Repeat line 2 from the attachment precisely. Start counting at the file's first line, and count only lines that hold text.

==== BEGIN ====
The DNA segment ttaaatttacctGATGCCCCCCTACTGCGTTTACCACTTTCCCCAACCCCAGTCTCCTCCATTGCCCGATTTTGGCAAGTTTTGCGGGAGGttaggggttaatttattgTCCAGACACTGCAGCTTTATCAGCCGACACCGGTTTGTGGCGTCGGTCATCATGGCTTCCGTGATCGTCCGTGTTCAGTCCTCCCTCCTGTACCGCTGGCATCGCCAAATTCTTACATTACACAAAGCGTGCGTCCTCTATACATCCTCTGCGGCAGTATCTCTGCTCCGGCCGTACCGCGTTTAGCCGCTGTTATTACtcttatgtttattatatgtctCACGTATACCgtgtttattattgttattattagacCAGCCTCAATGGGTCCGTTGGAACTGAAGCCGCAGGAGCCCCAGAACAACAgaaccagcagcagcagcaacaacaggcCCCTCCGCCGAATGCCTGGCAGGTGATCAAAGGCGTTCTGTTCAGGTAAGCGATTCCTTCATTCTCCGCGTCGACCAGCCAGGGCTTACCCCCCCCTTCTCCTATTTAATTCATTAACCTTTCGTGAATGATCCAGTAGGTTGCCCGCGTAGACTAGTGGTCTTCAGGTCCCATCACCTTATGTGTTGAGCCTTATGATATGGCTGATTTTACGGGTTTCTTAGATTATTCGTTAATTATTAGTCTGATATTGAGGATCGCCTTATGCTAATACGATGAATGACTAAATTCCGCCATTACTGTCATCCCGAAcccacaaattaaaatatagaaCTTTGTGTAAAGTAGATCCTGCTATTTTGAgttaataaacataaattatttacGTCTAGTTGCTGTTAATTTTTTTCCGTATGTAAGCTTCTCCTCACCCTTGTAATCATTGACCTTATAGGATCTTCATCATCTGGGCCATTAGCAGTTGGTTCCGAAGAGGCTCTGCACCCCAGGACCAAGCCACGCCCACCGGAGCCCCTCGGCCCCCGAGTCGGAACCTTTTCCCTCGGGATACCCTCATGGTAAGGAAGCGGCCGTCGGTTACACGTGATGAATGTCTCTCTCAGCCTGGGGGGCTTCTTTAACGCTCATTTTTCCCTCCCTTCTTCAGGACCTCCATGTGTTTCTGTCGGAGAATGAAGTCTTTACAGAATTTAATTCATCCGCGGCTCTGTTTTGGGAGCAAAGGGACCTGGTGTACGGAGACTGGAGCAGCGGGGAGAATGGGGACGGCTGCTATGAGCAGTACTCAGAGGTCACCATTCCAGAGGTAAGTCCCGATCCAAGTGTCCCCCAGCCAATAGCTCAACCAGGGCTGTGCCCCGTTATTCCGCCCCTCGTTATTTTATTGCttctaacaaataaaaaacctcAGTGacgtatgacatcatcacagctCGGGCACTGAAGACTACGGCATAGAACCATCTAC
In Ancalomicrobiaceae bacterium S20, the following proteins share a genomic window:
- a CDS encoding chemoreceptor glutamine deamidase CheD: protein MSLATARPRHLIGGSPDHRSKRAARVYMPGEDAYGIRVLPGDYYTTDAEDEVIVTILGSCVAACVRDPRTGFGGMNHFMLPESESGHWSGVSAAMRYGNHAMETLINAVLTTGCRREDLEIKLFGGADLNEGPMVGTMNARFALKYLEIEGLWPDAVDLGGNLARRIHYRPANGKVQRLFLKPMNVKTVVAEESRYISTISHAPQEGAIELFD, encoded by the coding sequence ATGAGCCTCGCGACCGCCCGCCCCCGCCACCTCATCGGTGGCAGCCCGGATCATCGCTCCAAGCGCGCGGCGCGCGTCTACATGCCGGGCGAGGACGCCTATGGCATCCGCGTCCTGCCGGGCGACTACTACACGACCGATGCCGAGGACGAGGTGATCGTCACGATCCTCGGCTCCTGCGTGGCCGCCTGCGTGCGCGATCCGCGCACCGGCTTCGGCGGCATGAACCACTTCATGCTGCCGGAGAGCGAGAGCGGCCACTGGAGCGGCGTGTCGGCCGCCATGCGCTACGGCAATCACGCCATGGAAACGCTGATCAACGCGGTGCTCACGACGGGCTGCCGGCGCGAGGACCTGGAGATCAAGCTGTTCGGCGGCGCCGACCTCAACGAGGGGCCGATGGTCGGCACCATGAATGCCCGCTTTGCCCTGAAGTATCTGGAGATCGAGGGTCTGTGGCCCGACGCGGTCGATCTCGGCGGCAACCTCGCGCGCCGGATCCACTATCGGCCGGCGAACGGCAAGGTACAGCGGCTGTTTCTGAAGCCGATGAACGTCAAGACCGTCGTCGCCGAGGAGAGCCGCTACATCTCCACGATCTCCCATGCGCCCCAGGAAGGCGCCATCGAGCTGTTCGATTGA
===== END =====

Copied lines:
In Ancalomicrobiaceae bacterium S20, the following proteins share a genomic window: